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Goodbye to the last local grocery chain in Indianapolis

Indianapolis is losing its last, and its largest, local grocery-store chain. Marsh Supermarkets declared bankruptcy in May and last week closed deals to sell some of its stores. The rest will close.

Marsh Hometown Market
Agfa Clack, Ilford Pan-F Plus 50, 2015

Although Marsh was founded in 1931 in Muncie, Indiana, its largest market has always been Indianapolis and its surrounding counties. At its height, Marsh operated 86 stores around Indiana and other businesses as diverse as a chain of florists, a popular convenience-store chain, and a catering company. The company was owned by the Marsh family until 2006, when it was sold to a capital investment firm. The Marshes said that the competitive environment was becoming much more challenging, and it seemed like the right time to exit.

In recent years, Kroger, Walmart, and Meijer have all invested in Indianapolis, building new stores and renovating old ones. Meanwhile, Marsh’s new owners largely left their chain to molder. They did rebrand Marsh’s budget LoBill Foods stores as Marsh, a welcome change. But a few years later the company rebranded again, with some stores branded Marsh The Marketplace and others Marsh Hometown Market. It wasn’t clear to shoppers what the names meant. (It turns out that The Marketplace stores were full-line and full-service stores, and Hometown Markets were budget stores.) And then, strangely, all new stores built were branded just Marsh with a new logo. Most existing stores kept the old logo. It was a confusing mishmash.

iPhone 6s, 2017

But the confusion ends soon. A subsidiary of Kroger bought 11 locations, and an Ohio supermarket operator bought 15. That leaves 18 stores behind, which should close for good by the end of the month. All Marsh stores are liquidating, selling goods at up to 30 percent off.

From where I sit, Marsh’s demise has three major reasons.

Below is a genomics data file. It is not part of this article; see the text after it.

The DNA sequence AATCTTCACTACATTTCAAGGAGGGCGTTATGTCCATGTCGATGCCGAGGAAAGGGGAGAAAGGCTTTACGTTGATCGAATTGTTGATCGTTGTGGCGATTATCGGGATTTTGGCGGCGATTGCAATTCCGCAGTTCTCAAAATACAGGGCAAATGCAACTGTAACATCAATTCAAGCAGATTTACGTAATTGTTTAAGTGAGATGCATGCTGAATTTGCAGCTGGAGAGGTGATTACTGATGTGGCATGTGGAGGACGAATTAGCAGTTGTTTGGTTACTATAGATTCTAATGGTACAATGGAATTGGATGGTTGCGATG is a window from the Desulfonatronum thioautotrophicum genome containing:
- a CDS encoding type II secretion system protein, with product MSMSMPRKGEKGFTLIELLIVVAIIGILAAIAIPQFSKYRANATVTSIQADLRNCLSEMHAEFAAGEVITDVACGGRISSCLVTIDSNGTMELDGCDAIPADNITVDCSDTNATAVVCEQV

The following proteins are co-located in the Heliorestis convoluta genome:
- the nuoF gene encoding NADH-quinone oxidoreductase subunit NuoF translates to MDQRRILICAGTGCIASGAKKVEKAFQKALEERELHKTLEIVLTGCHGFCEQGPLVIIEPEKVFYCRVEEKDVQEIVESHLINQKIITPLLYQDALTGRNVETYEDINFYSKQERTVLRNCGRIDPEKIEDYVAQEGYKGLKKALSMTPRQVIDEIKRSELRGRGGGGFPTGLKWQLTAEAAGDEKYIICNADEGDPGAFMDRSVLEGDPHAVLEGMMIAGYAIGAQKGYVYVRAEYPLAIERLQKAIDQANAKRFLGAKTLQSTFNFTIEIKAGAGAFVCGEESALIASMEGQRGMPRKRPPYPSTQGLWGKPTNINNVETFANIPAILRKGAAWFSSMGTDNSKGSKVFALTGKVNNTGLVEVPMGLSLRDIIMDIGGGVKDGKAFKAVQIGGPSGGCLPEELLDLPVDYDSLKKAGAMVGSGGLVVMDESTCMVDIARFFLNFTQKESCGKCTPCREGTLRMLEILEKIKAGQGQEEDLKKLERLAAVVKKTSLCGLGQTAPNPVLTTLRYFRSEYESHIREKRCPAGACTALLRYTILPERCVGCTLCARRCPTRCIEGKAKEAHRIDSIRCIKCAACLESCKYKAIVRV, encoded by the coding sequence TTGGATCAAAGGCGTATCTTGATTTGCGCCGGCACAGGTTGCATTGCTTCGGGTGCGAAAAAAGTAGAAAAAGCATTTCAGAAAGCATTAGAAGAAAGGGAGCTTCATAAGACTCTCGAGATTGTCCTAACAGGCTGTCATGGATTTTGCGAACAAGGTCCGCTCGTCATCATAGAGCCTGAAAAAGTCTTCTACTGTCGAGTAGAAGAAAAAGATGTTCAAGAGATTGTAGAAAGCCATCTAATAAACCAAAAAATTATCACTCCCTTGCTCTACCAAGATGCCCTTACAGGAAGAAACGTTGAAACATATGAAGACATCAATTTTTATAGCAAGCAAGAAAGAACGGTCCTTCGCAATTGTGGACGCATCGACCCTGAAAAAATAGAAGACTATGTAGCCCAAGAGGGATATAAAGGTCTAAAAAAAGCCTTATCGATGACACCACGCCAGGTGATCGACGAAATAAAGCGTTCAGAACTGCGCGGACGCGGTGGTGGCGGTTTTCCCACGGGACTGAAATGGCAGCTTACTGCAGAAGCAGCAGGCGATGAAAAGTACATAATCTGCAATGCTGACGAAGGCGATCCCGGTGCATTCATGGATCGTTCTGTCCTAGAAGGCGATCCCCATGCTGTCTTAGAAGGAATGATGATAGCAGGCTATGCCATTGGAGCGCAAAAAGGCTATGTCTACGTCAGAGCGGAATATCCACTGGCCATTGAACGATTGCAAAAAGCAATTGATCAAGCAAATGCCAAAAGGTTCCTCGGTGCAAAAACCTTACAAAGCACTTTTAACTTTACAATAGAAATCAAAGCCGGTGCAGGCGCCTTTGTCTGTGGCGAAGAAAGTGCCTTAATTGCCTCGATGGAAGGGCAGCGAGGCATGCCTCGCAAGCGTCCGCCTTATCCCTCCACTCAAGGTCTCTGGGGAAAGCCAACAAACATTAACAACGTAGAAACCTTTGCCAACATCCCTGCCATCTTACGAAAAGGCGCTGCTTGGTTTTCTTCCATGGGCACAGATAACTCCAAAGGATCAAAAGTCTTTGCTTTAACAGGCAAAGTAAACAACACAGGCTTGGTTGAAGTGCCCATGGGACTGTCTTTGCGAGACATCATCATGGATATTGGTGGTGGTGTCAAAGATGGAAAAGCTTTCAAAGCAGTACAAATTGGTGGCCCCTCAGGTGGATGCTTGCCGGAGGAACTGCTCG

First, its owner failed to match its competitors’ investments in their chains. Few new stores have been built and old stores hadn’t been refreshed in ages. Most stores retain a distinctly 1990s shopping experience.

Second, its confusing branding may have alienated shoppers. When my nearby Marsh converted to a Hometown Market, I shopped there far less frequently as it stopped carrying many of the nicer grocery items I enjoyed, several of which you could buy locally only at Marsh. (Such as delicious, but expensive, Stewart’s coffee. How I miss it.) Actually, thanks to items it no longer carries I can’t do all of my weekly shopping there anymore.

Finally, Marsh was the most expensive supermarket in town, full stop. I’m no fan of Walmart, but when they opened a Neighborhood Market grocery near my home a few years ago its far lower prices were impossible to ignore. I do my weekly shopping there, or drive past this Marsh to go to Meijer. So, I imagine, do most of my neighbors.

But it’s a shame to lose the last local grocery chain, a name that was so heavily identified with central Indiana. When prominent local businesses close, a piece of local identity dies. Kroger, Walmart, and Meijer are fine stores, but you can find them anywhere. When you shopped at Marsh, you knew you were in Indiana.

I’ll miss Marsh. But my life won’t change much, as I’d already moved on. Clearly, too many others in central Indiana had as well.

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Broad Ripple Kroger

Broad Ripple Village Kroger
Olympus XA
Kodak T-Max 400

I love that Kroger has left this tiny store open in Broad Ripple, Indianapolis. Ten aisles, maybe – an anachronism. But it serves the surrounding neighborhood well, and helps keep it walkable.

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